What Is an XSD File?

How to open, edit, & convert XSD files

Be careful not to confuse with XFDL Files.

A file with the XSD file extension is most likely an XML Schema file; a text-based file format that defines validation rules for an XML file and explains the XML form.

Since XSD files are schema files, they provide a model for something else, XML files in this case. For example, an XSD file can require that the XML file have certain boundaries, relationships, order, attributes, nested characteristics, and other elements, as well as set any restrictions.

XML files can reference an XSD file with the schemaLocation attribute.

HobbyWare's Pattern Maker cross stitch program also utilizes the XSD extension for its format.

How to Open an XSD File

XSD File in Visual Studio Code
XSD File in Visual Studio Code.

Because XSD files are text files that are similar in format to XML files, they follow the same sort of open/edit rules. However, most questions regarding XSD files revolve around how to create them; here's a great blog post about creating XSD files.

SchemaViewer is a free program that will display XSD files in the proper tree format, which makes them easier to read than with a simple text editor like Notepad.

XSD files can also open with Microsoft Visual Studio, XML Notepad, EditiX XML Editor, Progress Stylus Studio, and XMLSpy. Oxygen XML Editor is one of a few XSD openers that works on Linux, Mac, and Windows.

XSD files in Windows 10 that open with Microsoft Visual Studio
XSD Files. Lifewire / Tiim Fisher

You can use a text editor as an XSD viewer and editor, too, given that the file is just a text file. See some of our favorites in this list of the Best Free Text Editors.

Here's an example of what an XSD file looks like when opened in a text editor:

<?xml version="1.0" encoding="UTF-8"?>
<xs:schema xmlns:xs="http://www.w3.org/2001/XMLSchema" elementFormDefault="qualified" xmlns:widgets="http://www.w3.org/ns/widgets">
<xs:group name="local">
<xs:any namespace="##other" processContents="skip"/>

If you're dealing with an XSD file used with Pattern Maker, you can, of course, open it with that software. However, for a free way to open and print the pattern file, HobbyWare offers the Pattern Maker Viewer program. Just drag the XSD file into the program or use the File > Open... menu. This viewer also supports the similar PAT format.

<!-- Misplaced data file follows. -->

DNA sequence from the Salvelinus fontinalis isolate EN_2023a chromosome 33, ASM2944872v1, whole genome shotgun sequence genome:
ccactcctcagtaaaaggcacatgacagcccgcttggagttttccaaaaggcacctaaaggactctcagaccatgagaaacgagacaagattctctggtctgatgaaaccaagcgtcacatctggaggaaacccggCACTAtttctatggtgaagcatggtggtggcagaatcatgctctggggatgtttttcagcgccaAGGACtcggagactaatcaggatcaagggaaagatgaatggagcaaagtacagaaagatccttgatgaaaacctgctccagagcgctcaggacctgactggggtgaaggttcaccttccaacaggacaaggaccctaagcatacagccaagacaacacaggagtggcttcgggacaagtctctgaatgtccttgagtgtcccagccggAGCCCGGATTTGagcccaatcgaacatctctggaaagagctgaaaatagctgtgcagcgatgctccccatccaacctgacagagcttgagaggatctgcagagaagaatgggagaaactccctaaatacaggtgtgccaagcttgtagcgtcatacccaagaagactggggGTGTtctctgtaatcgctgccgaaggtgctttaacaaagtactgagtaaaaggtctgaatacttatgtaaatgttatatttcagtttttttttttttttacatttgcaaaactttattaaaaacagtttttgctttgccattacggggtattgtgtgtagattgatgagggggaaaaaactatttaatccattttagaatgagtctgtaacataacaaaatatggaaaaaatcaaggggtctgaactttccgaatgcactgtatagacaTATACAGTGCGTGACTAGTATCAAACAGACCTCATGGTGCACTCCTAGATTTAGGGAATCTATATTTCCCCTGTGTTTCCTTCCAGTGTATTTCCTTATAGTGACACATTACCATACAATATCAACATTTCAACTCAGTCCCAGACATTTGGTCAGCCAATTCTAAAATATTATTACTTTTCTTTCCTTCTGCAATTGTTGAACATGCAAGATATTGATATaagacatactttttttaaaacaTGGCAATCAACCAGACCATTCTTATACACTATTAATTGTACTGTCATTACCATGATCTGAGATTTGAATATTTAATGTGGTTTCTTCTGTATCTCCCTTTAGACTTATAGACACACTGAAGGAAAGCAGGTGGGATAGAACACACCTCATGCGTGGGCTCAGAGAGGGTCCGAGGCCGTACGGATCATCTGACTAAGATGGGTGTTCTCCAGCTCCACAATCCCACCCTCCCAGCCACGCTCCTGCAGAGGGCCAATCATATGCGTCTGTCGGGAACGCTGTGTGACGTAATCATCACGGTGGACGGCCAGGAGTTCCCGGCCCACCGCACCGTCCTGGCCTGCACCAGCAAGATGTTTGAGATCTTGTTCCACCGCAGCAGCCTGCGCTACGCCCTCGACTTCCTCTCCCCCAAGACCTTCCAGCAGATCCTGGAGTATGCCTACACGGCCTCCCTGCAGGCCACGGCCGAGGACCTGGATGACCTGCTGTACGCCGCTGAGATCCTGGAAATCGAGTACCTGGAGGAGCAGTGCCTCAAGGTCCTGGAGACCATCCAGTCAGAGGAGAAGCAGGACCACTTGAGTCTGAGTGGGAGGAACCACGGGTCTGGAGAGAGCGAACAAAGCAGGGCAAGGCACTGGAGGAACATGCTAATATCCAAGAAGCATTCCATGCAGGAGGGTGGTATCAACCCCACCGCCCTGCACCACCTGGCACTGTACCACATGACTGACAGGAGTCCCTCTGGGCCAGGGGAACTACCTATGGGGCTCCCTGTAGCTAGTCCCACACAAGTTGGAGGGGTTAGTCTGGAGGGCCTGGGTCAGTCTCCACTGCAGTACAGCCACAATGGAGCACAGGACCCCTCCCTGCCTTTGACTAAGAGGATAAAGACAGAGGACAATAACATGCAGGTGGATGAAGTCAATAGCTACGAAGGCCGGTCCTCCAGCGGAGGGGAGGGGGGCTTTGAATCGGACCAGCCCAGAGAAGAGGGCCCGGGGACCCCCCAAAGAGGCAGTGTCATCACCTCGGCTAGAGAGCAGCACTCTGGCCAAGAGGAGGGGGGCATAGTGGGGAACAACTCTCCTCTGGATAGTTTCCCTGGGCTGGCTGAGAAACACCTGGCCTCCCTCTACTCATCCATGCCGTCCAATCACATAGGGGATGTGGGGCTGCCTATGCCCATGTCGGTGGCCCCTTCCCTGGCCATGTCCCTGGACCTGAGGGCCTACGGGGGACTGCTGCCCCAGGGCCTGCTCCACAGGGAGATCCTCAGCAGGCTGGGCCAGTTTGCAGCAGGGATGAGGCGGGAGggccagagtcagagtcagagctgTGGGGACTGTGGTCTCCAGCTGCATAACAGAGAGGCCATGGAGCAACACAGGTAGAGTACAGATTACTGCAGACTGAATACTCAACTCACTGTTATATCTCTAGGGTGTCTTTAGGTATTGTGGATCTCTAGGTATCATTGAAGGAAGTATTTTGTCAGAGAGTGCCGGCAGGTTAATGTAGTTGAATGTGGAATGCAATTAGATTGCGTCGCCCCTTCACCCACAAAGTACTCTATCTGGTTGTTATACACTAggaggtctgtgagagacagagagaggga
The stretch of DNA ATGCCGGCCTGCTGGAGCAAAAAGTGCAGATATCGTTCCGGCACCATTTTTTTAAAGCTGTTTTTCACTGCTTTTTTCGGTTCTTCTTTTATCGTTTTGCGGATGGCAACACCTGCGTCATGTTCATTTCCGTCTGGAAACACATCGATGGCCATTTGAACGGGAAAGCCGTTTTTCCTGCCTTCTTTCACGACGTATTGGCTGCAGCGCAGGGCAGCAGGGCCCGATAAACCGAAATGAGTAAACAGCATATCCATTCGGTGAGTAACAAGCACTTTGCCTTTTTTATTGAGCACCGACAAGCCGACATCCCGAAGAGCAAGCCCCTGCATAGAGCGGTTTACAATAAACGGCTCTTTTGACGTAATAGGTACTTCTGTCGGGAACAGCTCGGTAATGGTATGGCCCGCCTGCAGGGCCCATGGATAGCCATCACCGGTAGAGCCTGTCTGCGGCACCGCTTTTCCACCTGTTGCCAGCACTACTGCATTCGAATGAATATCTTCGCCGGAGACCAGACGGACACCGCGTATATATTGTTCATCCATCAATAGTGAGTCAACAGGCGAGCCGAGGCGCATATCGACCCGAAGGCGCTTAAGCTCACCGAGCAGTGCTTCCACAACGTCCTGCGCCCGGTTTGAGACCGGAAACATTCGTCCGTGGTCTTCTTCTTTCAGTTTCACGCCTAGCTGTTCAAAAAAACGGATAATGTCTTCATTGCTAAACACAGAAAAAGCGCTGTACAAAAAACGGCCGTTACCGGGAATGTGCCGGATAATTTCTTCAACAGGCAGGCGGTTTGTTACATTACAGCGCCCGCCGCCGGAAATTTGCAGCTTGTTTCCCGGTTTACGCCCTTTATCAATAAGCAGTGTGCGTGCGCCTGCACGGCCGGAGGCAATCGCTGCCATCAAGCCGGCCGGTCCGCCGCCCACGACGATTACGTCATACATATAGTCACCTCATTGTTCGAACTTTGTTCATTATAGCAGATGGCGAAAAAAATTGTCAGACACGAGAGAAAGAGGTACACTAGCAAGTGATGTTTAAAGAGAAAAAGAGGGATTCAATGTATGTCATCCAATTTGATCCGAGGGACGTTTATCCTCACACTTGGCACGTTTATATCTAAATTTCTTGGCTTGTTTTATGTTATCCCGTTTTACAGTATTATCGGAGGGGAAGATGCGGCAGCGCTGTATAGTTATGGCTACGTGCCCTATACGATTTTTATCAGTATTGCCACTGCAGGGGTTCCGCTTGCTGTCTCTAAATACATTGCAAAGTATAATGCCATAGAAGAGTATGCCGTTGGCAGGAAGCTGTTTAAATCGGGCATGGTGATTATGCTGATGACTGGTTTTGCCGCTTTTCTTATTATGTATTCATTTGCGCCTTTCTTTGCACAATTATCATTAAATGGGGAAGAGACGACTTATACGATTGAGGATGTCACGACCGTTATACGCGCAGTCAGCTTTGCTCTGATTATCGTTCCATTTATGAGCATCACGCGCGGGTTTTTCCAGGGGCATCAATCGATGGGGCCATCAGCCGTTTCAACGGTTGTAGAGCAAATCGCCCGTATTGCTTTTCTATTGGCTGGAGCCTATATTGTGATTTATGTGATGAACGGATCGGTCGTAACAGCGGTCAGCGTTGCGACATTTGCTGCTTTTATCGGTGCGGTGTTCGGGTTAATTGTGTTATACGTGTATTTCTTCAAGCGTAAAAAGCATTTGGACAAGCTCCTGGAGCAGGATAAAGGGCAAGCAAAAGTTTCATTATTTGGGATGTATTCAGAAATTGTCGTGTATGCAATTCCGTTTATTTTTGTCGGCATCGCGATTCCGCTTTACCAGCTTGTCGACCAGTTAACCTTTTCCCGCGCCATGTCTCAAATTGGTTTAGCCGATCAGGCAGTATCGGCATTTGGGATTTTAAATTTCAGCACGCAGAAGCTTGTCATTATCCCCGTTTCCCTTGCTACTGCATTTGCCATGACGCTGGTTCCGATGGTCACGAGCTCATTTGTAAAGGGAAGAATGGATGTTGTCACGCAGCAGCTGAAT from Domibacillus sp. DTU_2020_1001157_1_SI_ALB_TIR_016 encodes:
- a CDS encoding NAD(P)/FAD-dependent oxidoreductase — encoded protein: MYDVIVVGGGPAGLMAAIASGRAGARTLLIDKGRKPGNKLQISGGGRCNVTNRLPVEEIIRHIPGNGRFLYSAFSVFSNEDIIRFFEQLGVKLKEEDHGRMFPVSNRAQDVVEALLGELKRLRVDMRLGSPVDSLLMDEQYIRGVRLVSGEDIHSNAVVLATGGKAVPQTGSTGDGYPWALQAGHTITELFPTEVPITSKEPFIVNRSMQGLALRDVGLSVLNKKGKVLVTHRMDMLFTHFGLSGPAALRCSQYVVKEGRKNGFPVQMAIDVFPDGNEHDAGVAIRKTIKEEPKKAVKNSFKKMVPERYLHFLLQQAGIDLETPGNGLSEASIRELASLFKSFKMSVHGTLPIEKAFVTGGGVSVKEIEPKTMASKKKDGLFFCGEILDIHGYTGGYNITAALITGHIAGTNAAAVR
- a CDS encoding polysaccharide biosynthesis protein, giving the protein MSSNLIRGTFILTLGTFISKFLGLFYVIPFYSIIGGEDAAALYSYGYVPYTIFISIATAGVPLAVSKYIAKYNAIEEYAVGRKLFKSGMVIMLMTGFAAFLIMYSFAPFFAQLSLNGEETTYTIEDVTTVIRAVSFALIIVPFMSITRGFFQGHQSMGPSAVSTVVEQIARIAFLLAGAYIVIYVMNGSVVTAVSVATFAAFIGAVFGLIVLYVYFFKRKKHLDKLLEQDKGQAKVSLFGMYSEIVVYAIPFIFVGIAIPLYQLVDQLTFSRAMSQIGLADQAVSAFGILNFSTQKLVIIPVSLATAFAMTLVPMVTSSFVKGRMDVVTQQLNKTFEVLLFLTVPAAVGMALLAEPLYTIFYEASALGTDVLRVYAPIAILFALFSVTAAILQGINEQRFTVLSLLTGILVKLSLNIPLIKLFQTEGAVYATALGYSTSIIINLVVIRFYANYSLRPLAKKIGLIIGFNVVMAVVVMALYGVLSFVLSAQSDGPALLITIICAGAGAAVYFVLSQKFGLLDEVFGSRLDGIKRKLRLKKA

The Crossty app for iOS and Android can open cross stitch XSD files, too, but it's not free.

How to Convert an XSD File

The easiest way to convert an XSD file to another format is to use one of the XSD editors from above.

For example, Visual Studio can save an open XSD file to XML, XSLT, XSL, DTD, TXT, and other similar formats.

JSON Schema Editor should be able to convert XSD to JSON. See this Stack Overflow thread for some more information on the limitations of this conversion.

Another conversion you might want is XSD to PDF so that you can open the XSD file in Adobe Acrobat Reader or some other PDF viewer. There probably isn't much of a reason to convert an XSD file to PDF except to ensure that the code is visible on any computer that opens it. You can save XSD to PDF with this XmlGrid.net converter.

If what you're looking for is an XML to JSON converter, there's this online XML to JSON converter that you can use to do that.

The XML Schema Definition Tool can convert XDR, XML, and XSD files to a serializable class or dataset, like the C# class.

You can use Microsoft Excel if you need to import data from an XSD file and put it into an Excel spreadsheet. In this "How to convert XSD file to XLS" question on Stack Overflow, you can see how to create an XML source from the XSD file, and then drag and drop the data right onto the spreadsheet.

It's likely that the Pattern Maker program we mentioned above (not the free viewer) can be used to convert an XSD cross stitch file to a new file format.

Still Can't Open the File?

If your XSD file doesn't open with the programs and tools from above, there's a good chance that you're not really dealing with an XSD file at all, but instead, a file that shares a similar file extension.

For example, the XDS suffix looks an awful lot like XSD but is instead used for DS Game Maker Project files and LcdStudio Design files. Neither of those file formats are related to XML files or patterns.

The same concept applies to many other file formats, like XACT Sound Bank files that use the .XSB file extension. They are sound files that will not open with any XSD opener or file converter.

If your file doesn't end with .XSD, research the suffix to find which programs are able to open or convert that specific file type.